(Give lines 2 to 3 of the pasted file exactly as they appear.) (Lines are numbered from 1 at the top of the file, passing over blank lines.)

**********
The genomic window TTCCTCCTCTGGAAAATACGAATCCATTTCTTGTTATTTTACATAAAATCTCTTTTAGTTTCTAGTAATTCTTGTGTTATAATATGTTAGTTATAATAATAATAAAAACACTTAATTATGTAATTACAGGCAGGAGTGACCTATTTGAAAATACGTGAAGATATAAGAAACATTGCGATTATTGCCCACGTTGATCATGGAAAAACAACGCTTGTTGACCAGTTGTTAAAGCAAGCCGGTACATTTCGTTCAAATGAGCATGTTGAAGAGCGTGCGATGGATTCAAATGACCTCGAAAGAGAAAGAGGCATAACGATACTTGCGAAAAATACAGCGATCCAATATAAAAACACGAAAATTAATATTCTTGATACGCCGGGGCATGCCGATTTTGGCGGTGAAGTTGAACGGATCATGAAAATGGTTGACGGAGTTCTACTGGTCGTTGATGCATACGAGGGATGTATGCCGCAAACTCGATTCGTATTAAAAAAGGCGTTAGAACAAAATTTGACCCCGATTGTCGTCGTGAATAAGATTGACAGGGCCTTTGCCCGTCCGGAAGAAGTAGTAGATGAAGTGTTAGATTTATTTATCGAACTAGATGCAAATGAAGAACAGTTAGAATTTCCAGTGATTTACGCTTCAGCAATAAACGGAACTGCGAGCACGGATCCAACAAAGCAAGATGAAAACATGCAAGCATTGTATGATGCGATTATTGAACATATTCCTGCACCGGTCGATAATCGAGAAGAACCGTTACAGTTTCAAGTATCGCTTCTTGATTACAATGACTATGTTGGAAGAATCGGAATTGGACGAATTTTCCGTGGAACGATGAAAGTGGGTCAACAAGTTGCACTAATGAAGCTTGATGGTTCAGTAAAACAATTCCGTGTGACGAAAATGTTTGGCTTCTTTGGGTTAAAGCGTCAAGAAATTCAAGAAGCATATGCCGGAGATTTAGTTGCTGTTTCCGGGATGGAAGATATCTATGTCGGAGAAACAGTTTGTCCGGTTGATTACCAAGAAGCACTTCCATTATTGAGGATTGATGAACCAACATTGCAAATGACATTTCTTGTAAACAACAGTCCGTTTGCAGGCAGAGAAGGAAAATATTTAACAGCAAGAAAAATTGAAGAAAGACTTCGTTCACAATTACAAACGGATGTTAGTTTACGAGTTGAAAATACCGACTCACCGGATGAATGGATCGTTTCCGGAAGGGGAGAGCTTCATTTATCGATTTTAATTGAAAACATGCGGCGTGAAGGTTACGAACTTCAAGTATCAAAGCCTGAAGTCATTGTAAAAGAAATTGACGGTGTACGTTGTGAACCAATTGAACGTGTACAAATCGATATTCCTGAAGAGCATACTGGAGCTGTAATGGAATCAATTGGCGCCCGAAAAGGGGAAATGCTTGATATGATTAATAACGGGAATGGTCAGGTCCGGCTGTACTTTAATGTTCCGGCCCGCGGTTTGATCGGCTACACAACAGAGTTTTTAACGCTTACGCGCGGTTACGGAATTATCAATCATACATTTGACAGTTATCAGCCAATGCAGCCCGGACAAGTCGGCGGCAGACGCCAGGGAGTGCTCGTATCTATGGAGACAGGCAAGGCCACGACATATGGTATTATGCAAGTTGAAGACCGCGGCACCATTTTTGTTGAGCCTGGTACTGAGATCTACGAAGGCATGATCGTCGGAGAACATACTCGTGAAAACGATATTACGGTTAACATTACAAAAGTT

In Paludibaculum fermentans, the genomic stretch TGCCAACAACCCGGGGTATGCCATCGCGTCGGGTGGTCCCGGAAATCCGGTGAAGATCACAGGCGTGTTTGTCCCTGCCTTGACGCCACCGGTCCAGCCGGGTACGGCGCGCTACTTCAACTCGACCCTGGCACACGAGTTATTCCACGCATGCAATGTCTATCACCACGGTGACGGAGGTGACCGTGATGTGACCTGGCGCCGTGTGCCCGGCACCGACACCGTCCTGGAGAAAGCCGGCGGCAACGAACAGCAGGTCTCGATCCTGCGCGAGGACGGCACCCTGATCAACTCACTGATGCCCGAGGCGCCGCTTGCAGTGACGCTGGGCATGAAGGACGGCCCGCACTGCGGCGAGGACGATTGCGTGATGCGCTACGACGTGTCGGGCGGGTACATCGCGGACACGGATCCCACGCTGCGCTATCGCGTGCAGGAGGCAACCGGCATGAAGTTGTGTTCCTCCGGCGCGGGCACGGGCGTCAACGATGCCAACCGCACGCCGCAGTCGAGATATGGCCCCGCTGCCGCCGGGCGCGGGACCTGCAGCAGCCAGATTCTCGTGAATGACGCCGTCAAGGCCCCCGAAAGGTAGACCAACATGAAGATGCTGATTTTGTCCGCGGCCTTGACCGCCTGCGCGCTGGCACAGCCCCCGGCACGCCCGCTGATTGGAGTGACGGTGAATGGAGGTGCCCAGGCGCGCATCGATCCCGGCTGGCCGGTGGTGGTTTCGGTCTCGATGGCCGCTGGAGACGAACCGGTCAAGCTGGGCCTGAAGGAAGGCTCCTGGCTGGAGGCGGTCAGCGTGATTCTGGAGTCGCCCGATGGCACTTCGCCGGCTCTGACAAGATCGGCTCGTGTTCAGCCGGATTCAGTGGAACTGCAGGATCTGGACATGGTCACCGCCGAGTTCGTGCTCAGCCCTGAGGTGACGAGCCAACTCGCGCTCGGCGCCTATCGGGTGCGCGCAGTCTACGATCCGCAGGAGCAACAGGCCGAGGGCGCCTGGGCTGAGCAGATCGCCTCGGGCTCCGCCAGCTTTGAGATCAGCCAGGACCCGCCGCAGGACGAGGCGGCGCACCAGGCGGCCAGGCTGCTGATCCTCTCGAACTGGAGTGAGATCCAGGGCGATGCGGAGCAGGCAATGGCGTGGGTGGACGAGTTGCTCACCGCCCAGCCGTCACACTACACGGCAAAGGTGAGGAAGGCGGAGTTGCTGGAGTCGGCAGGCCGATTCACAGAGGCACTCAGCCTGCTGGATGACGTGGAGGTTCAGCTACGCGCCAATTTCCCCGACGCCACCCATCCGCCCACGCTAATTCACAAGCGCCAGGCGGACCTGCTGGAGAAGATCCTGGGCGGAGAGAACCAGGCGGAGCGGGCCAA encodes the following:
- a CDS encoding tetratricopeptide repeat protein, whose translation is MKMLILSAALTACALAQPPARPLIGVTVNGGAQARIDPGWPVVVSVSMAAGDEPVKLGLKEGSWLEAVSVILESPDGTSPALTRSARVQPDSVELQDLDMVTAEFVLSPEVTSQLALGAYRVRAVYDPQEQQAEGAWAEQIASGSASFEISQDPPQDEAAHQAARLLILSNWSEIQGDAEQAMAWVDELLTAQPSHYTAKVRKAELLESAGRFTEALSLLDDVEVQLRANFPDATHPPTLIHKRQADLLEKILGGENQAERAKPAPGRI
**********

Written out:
In Paludibaculum fermentans, the genomic stretch TGCCAACAACCCGGGGTATGCCATCGCGTCGGGTGGTCCCGGAAATCCGGTGAAGATCACAGGCGTGTTTGTCCCTGCCTTGACGCCACCGGTCCAGCCGGGTACGGCGCGCTACTTCAACTCGACCCTGGCACACGAGTTATTCCACGCATGCAATGTCTATCACCACGGTGACGGAGGTGACCGTGATGTGACCTGGCGCCGTGTGCCCGGCACCGACACCGTCCTGGAGAAAGCCGGCGGCAACGAACAGCAGGTCTCGATCCTGCGCGAGGACGGCACCCTGATCAACTCACTGATGCCCGAGGCGCCGCTTGCAGTGACGCTGGGCATGAAGGACGGCCCGCACTGCGGCGAGGACGATTGCGTGATGCGCTACGACGTGTCGGGCGGGTACATCGCGGACACGGATCCCACGCTGCGCTATCGCGTGCAGGAGGCAACCGGCATGAAGTTGTGTTCCTCCGGCGCGGGCACGGGCGTCAACGATGCCAACCGCACGCCGCAGTCGAGATATGGCCCCGCTGCCGCCGGGCGCGGGACCTGCAGCAGCCAGATTCTCGTGAATGACGCCGTCAAGGCCCCCGAAAGGTAGACCAACATGAAGATGCTGATTTTGTCCGCGGCCTTGACCGCCTGCGCGCTGGCACAGCCCCCGGCACGCCCGCTGATTGGAGTGACGGTGAATGGAGGTGCCCAGGCGCGCATCGATCCCGGCTGGCCGGTGGTGGTTTCGGTCTCGATGGCCGCTGGAGACGAACCGGTCAAGCTGGGCCTGAAGGAAGGCTCCTGGCTGGAGGCGGTCAGCGTGATTCTGGAGTCGCCCGATGGCACTTCGCCGGCTCTGACAAGATCGGCTCGTGTTCAGCCGGATTCAGTGGAACTGCAGGATCTGGACATGGTCACCGCCGAGTTCGTGCTCAGCCCTGAGGTGACGAGCCAACTCGCGCTCGGCGCCTATCGGGTGCGCGCAGTCTACGATCCGCAGGAGCAACAGGCCGAGGGCGCCTGGGCTGAGCAGATCGCCTCGGGCTCCGCCAGCTTTGAGATCAGCCAGGACCCGCCGCAGGACGAGGCGGCGCACCAGGCGGCCAGGCTGCTGATCCTCTCGAACTGGAGTGAGATCCAGGGCGATGCGGAGCAGGCAATGGCGTGGGTGGACGAGTTGCTCACCGCCCAGCCGTCACACTACACGGCAAAGGTGAGGAAGGCGGAGTTGCTGGAGTCGGCAGGCCGATTCACAGAGGCACTCAGCCTGCTGGATGACGTGGAGGTTCAGCTACGCGCCAATTTCCCCGACGCCACCCATCCGCCCACGCTAATTCACAAGCGCCAGGCGGACCTGCTGGAGAAGATCCTGGGCGGAGAGAACCAGGCGGAGCGGGCCAA encodes the following:
- a CDS encoding tetratricopeptide repeat protein, whose translation is MKMLILSAALTACALAQPPARPLIGVTVNGGAQARIDPGWPVVVSVSMAAGDEPVKLGLKEGSWLEAVSVILESPDGTSPALTRSARVQPDSVELQDLDMVTAEFVLSPEVTSQLALGAYRVRAVYDPQEQQAEGAWAEQIASGSASFEISQDPPQDEAAHQAARLLILSNWSEIQGDAEQAMAWVDELLTAQPSHYTAKVRKAELLESAGRFTEALSLLDDVEVQLRANFPDATHPPTLIHKRQADLLEKILGGENQAERAKPAPGRI